Day in and day out, prospective parkour athletes post across various social media, begging their social circles, “Does anyone know of any good parkour spots?” I myself spent years in this mindset, struggling to locate what I would eventually learn to see all around me.
Growing up and starting parkour in Salt Lake City, Utah left me wanting. It seemed like such an empty city compared to the videos I was seeing every day. Since then, my eyes have opened and I’ve compiled a list of over 75 local parkour friendly locations, and an additional extensive list of spots that haven’t been trained before. Like any decent spot hunter, I can help you discover these hidden gems for yourself. The images herein are all actual spots trained by myself and my local community.
Places to look out for:
- Wheelchair Ramps: most if not all public buildings will have a wheelchair ramp outside of the building itself. While the ramp isn’t always particularly useful, the winding nature of the wheelchair ramp often provides the myriad walls or rails necessary for some really effective parkour training. These can be found literally everywhere, it’s just a matter of finding one that speaks to you. (My personal favorite local wheelchair ramp pictured below.)
- Public Playgrounds: this is an obvious one, but is also one of the most exploitable and varied examples of a parkour spot. In America in particular, every public park, and indeed every elementary school comes equipped with these towers of metal and plastic. Playgrounds are not to be slept on (ha!), they provide some of the best training available on short notice. (Shown below, Hidden Village Park, image courtesy of Murray City Parks and Recreation)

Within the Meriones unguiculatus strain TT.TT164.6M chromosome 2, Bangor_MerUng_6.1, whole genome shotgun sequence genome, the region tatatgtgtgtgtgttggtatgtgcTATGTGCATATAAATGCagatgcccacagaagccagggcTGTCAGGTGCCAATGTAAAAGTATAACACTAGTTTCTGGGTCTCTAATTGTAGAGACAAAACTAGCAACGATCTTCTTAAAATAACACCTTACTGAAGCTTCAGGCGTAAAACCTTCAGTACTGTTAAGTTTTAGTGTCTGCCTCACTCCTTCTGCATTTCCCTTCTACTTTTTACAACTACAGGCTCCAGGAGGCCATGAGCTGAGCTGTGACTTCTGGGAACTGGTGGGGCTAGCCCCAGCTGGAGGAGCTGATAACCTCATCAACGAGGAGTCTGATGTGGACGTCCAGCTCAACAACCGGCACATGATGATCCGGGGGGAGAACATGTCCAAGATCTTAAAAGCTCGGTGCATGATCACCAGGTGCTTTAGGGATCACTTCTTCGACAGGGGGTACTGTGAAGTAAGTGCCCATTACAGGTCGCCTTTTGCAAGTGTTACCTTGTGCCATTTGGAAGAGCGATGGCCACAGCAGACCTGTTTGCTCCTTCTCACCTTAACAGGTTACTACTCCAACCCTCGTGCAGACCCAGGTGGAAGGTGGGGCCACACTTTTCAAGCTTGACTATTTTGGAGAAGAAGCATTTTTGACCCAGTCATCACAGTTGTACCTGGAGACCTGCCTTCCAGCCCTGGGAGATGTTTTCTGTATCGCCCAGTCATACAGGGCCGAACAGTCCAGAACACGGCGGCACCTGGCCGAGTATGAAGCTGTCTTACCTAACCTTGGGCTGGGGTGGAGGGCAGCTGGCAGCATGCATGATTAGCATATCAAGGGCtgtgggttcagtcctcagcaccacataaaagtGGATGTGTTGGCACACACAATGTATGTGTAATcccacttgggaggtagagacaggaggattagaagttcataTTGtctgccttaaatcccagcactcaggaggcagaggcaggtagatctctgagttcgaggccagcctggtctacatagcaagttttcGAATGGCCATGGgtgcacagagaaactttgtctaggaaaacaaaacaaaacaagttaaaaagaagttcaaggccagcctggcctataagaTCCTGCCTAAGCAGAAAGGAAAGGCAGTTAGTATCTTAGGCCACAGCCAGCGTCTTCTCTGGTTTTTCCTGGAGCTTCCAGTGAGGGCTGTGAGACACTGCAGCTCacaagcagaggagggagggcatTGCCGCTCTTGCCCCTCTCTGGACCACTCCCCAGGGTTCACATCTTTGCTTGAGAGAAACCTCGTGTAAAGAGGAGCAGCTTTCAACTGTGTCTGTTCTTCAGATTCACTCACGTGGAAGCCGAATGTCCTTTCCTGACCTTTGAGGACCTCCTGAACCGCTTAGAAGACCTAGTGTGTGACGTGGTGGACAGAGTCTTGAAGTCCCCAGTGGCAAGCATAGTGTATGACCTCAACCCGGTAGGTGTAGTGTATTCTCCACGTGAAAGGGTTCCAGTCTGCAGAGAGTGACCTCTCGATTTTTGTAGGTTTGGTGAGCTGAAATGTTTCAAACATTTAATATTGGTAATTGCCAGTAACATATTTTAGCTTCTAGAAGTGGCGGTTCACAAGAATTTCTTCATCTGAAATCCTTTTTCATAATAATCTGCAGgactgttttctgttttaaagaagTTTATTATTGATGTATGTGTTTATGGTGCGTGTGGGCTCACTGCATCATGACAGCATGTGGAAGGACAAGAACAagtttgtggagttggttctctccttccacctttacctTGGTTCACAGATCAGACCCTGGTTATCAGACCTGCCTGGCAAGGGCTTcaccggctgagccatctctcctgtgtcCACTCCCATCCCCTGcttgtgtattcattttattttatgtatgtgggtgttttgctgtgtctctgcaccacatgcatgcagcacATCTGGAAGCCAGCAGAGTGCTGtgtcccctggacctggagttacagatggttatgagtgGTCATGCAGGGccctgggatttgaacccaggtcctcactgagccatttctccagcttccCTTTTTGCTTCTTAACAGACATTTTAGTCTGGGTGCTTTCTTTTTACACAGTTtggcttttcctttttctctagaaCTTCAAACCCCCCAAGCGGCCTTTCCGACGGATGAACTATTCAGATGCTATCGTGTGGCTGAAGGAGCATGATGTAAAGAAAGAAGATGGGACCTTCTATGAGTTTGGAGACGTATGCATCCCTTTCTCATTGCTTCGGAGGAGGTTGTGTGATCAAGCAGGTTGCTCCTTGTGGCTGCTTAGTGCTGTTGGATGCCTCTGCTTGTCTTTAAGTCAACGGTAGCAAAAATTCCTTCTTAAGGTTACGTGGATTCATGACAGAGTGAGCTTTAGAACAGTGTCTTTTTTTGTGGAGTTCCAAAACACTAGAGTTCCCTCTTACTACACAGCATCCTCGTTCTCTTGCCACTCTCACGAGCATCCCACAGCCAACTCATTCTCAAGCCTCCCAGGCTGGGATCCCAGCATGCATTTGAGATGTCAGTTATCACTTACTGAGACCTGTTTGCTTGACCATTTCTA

- Schools: similar to playgrounds, many primary and secondary schools are treasure troves of good parkour spots. Finding challenges at your local schoolyard is extremely useful for developing your “parkour eyes.”
- College Campuses: This one is more or less lumped in with schools, however, college campuses tend to provide a much larger sampling of spots due to their size. There is also a tendency, at least in America, to build colleges and universities in as interesting a fashion as possible. Something about inspiration maybe? All I know is that it’s wildly inspirational to my parkour. (Shown below, the law building at the University of Utah, courtesy of spectrumengineers.com)
- Churches: These are easily found, no matter where you live, though the social implication of training on a church might change from place to place, so be aware. I find most churches near me to be excellent for “Steeple Chasing,” a game we made up in high school, where you start at ground level on the opposite side of the building from the steeple, and then you race to the steeple.